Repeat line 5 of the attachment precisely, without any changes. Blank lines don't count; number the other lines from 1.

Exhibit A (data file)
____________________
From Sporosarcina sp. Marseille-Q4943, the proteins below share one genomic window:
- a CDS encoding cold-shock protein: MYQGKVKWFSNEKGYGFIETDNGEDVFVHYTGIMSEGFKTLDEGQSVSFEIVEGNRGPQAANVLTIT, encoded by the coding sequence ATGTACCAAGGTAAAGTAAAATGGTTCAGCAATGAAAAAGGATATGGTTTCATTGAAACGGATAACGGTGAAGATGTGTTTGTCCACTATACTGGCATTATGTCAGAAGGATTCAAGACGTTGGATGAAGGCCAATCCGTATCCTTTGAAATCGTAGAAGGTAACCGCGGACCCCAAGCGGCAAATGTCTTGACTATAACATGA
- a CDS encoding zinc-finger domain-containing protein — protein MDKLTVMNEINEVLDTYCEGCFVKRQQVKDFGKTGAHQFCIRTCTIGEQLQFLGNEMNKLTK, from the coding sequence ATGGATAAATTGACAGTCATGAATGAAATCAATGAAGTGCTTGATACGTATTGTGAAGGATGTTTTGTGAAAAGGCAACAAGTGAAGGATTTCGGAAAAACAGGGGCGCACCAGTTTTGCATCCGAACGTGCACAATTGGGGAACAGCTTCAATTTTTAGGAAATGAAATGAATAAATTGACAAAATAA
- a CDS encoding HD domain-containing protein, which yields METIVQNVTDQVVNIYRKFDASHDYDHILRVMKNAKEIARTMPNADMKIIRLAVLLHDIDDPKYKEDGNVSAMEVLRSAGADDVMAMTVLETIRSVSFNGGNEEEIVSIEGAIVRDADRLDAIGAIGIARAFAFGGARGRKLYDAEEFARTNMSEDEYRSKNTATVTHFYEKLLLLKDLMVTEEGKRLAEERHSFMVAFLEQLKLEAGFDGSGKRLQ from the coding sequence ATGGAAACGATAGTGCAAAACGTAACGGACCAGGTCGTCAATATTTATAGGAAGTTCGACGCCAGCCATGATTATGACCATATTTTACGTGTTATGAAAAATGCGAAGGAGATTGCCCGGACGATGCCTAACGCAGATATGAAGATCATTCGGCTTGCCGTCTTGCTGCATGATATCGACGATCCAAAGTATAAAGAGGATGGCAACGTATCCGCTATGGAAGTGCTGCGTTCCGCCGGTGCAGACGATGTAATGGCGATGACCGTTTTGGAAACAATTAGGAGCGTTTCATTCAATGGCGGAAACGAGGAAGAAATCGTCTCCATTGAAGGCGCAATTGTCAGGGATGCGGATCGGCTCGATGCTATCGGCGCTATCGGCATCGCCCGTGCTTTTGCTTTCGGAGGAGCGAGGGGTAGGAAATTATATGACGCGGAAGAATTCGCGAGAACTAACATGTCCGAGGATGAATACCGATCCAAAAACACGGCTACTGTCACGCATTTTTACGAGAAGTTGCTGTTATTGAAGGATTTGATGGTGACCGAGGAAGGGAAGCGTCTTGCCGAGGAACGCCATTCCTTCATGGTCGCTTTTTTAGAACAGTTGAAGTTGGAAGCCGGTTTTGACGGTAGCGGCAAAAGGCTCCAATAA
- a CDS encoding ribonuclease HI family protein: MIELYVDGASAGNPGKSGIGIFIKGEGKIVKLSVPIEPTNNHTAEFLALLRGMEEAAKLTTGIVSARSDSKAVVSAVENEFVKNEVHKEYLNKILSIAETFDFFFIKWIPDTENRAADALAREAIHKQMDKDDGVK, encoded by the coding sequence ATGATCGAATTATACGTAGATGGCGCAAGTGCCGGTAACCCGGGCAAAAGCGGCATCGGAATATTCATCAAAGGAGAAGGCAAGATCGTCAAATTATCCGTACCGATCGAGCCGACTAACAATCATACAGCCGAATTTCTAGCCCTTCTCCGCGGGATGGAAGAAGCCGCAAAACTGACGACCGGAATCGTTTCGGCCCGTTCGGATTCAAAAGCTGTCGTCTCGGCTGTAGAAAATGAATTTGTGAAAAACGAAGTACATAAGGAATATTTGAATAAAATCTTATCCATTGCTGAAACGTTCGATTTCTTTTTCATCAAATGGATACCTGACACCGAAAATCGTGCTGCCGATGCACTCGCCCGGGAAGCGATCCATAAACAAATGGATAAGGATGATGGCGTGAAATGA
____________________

- a CDS encoding ribonuclease HI family protein: MIELYVDGASAGNPGKSGIGIFIKGEGKIVKLSVPIEPTNNHTAEFLALLRGMEEAAKLTTGIVSARSDSKAVVSAVENEFVKNEVHKEYLNKILSIAETFDFFFIKWIPDTENRAADALAREAIHKQMDKDDGVK, encoded by the coding sequence ATGATCGAATTATACGTAGATGGCGCAAGTGCCGGTAACCCGGGCAAAAGCGGCATCGGAATATTCATCAAAGGAGAAGGCAAGATCGTCAAATTATCCGTACCGATCGAGCCGACTAACAATCATACAGCCGAATTTCTAGCCCTTCTCCGCGGGATGGAAGAAGCCGCAAAACTGACGACCGGAATCGTTTCGGCCCGTTCGGATTCAAAAGCTGTCGTCTCGGCTGTAGAAAATGAATTTGTGAAAAACGAAGTACATAAGGAATATTTGAATAAAATCTTATCCATTGCTGAAACGTTCGATTTCTTTTTCATCAAATGGATACCTGACACCGAAAATCGTGCTGCCGATGCACTCGCCCGGGAAGCGATCCATAAACAAATGGATAAGGATGATGGCGTGAAATGA